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     Volume 2 Issue 65 | April 20 , 2008|


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Debater's Diary

What's in a Name?

Shakespeare famously wrote, "What's in a name? That which we call a rose By any other name would smell as sweet." Shakespeare was wrong in ignoring the power of the name. A rose by any other name would not smell half as sweet, because the indelible perception created in the mind of human beings by names may persist even when it is contrary to reality.

Examples of names being used to create confusion as to the real purposes of any enterprise can be found throughout history. The Interahamwe (meaning "those who stand together") was a Hutu paramilitary organization of Rwanda formed in the 90s. But despite the name, this Hutu militia were resposible for the most divisive activties witnessed by mankind, when they carried out the systematic murder of Rwanda's Tutsi minority during the Rwanda Genocide of 1994.

Pol Pot, the Prime Minister of Cambodia from 1976 to 1979, was the leader of the communist movement known as the Khmer Rouge. During his time in power Pol Pot imposed a version of 'agrarian collectivization,' which is a social and political philosophy emphasizing the viewpoint that the cultivation of plants, or farming leads to a fuller and happier life. However, the most brutal atrocities were carried out in the name of this apparently harmless philosophy, including slave labour, malnutrition, poor medical care and executions of intellectual personalities. And who can forget the ploy of the war criminals of 1971, as they tried to create confusion and discord among the people of Bangladesh by calling themselves 'Rajakaar' - which literally meant patriots.

Changing names in order to change the perception in the consumer's mind regarding a product have proved to be a potent tool for the advertising industry as well. Hog Island in the Caribean were not able to attract much tourists until they changed the name to Paradise Island. TCI Cable in the USA experienced rapid growth of customers once they changed their name to the familiar and reliable AT&T Cable in the year 1999.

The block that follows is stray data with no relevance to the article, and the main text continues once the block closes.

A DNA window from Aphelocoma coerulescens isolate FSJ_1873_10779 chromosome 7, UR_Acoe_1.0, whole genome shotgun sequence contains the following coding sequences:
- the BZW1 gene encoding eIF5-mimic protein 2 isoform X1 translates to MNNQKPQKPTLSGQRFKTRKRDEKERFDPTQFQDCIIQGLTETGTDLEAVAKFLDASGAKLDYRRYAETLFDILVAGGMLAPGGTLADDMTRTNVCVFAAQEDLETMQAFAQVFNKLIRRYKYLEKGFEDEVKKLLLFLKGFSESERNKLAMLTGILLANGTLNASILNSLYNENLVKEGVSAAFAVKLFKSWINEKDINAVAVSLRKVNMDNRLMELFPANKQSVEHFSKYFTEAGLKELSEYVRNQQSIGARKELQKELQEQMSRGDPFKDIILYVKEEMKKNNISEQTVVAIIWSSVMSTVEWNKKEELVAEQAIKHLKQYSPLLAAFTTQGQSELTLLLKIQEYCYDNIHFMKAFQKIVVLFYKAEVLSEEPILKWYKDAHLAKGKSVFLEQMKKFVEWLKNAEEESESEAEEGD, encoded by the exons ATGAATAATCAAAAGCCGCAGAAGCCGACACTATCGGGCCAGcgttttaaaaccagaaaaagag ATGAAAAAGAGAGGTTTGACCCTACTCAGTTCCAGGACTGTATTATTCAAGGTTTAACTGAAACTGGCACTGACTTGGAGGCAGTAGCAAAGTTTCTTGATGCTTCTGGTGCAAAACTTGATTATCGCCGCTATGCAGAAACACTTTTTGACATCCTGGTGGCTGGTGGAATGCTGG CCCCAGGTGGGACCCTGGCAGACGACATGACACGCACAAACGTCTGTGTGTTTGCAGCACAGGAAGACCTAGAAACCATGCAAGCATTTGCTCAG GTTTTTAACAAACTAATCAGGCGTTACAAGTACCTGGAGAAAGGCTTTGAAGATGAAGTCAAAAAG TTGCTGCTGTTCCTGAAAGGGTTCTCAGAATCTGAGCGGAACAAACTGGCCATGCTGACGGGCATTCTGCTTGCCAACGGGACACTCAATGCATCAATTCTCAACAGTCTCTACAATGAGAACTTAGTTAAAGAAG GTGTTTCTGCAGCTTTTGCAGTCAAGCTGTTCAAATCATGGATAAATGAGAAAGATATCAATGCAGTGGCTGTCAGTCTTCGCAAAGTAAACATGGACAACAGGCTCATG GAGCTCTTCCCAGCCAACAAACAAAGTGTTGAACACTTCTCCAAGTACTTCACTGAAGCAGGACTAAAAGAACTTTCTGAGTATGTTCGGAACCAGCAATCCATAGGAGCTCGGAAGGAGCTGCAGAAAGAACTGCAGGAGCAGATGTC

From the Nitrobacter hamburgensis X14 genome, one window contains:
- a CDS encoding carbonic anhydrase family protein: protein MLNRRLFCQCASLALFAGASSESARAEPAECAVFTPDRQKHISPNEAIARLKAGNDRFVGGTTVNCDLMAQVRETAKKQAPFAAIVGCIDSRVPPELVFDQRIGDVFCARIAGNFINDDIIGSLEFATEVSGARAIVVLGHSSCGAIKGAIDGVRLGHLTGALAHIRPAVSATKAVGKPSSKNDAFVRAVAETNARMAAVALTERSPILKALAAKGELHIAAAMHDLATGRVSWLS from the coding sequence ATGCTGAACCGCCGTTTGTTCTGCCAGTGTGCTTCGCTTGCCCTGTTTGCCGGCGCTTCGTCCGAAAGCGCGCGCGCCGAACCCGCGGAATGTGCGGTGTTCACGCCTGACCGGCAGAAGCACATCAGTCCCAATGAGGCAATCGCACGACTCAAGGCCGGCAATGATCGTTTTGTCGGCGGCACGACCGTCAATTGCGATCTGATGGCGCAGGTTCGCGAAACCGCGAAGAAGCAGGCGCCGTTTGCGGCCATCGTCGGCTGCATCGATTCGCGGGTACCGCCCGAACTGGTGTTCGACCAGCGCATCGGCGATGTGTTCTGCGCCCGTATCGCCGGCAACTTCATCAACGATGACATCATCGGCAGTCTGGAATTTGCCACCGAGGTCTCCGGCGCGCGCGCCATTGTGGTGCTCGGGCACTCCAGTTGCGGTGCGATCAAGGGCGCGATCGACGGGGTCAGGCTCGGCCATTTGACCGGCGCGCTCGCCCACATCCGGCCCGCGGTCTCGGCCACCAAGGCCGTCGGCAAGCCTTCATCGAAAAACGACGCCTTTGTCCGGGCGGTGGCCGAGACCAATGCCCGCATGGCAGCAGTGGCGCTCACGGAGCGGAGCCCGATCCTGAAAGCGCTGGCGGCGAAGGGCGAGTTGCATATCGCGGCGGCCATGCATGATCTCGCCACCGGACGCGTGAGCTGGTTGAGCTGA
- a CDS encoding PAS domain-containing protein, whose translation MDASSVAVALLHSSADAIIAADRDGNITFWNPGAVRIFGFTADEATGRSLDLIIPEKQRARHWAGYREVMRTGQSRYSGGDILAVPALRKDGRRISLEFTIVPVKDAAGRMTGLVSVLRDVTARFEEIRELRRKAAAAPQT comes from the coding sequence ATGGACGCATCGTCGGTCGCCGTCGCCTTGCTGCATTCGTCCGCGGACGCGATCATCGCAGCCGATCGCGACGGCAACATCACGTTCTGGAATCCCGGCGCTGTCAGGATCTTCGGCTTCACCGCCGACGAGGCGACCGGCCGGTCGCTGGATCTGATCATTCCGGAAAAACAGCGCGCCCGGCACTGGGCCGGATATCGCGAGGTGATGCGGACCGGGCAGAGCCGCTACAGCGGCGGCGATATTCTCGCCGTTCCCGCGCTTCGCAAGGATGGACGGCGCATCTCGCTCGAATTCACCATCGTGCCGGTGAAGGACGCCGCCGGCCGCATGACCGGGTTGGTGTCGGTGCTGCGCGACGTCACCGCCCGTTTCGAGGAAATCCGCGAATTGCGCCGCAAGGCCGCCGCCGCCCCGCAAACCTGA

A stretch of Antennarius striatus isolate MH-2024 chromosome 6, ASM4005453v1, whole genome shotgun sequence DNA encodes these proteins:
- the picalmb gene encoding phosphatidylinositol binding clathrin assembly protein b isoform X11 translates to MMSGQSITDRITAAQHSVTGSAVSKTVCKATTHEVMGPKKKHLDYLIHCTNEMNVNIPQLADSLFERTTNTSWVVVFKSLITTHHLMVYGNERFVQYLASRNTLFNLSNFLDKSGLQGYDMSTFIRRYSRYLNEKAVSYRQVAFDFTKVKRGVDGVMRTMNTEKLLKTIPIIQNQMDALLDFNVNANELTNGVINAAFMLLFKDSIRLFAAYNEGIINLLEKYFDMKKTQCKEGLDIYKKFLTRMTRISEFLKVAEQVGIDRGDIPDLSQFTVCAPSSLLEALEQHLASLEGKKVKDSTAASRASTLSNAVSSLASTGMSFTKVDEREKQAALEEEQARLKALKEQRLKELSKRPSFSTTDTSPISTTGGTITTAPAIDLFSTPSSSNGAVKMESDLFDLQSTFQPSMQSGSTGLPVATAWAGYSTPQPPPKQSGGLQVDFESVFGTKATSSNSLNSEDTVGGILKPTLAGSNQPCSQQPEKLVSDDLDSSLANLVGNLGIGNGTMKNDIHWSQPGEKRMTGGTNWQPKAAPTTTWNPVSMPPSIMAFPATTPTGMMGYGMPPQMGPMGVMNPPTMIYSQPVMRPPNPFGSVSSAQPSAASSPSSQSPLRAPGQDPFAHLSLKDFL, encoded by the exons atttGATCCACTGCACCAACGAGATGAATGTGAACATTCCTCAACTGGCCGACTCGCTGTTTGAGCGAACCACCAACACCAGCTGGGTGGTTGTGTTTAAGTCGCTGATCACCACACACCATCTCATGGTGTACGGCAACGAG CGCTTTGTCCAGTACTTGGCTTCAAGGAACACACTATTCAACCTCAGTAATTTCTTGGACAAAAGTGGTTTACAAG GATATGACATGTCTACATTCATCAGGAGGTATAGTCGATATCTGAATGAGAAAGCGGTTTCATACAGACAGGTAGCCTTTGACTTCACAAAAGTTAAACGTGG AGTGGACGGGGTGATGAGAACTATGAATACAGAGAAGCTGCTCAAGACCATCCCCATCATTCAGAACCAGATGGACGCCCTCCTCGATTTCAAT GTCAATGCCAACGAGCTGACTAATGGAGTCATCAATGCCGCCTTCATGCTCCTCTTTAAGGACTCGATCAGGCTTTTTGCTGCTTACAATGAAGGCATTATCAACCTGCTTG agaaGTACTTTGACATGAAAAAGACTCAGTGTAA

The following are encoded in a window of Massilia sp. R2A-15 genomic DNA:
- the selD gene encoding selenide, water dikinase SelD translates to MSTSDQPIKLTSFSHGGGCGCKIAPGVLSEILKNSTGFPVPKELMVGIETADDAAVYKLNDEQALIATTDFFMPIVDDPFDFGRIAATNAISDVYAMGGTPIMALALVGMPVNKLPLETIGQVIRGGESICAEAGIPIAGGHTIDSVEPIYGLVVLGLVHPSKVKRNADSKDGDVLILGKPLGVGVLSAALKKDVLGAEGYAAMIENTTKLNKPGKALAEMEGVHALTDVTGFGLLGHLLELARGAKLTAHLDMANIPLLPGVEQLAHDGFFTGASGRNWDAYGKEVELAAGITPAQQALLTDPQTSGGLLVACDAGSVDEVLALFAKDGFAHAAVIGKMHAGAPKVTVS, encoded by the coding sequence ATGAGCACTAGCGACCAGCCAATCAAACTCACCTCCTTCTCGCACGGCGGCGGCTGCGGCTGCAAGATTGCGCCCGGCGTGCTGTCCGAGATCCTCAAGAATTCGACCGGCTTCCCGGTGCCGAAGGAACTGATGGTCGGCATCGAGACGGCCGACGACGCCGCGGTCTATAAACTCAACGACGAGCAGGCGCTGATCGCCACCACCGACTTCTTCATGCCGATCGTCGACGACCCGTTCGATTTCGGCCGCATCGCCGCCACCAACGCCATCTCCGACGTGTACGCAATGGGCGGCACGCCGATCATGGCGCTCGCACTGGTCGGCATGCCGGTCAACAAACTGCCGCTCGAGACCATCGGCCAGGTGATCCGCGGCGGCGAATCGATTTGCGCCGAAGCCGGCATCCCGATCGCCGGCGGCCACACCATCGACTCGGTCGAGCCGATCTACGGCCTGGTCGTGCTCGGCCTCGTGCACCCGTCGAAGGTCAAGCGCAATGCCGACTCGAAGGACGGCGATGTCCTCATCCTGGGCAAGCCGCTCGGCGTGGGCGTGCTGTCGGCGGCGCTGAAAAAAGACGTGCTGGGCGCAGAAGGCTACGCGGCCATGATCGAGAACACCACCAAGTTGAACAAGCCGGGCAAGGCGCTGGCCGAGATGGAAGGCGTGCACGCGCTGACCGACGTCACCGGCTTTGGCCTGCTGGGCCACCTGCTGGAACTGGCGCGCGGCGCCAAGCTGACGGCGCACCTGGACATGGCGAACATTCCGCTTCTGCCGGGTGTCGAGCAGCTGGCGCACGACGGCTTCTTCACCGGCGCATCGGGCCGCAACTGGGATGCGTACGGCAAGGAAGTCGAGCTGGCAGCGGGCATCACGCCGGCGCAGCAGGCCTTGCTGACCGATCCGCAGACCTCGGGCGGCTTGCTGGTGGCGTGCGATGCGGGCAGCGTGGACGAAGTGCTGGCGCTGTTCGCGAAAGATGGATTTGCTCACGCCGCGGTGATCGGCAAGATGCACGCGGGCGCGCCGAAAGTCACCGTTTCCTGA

As a debater, you may often find yourself at the short end of a difficult motion. Its times like these that you can confuse the issue by changing your opponent's words or what he or she seeks to prove. You can call the same thing by a different name so that your position becomes a favorable one. For example suppose you are debating against the motion 'UN has failed.' Your opponents will predictably cite examples of the Rwanda Genocide, the Darfur crisis, the Kosovo crisis and the unsuccessful WTO talks to prove why the United Nations has been a failure. Now you have two options at your disposal. The first option is to reject your opponent's assertion completely and try to prove that these are not examples of UN's failures. However, it may be difficult to hold your own in a direct clash of arguments when the topic is difficult and your position is already a precarious one. The second option is to confuse the issue by introducing new terms to describe a phenomenon. For example you could argue that UN do not have any 'failures,' what they have are 'limitations.' Their first limitation is that they have to respect the sovereignty of each member state and cannot intervene in the internal affairs of a country without being called upon by the ruling authority. Their second limitation is that they do not have an army of their own and have to depend on member states for military personnel. Another limitation that UN face is the inevitable conflicts within the self-interests of each member state. You can then go on to explain the 'failures' of UN in the light of these limitations and prove that UN have achieved a lot even with the limited leverage they enjoy.

When you are giving new names to a phenomenon, as in the example above, it is necessary to provide an analogy to establish the distinction. For instance to clarify the difference between a failure and a limitation, you can say that the fact that a human being cannot fly is not his failure, rather it's his limitation. Similarly, UN has to operate with many constraints which are not the same thing as failures.

Playing with the terminology often shifts the focus of a debate. You can use this to your advantage as long as you know how to establish the logical link between an occurrence and its name.

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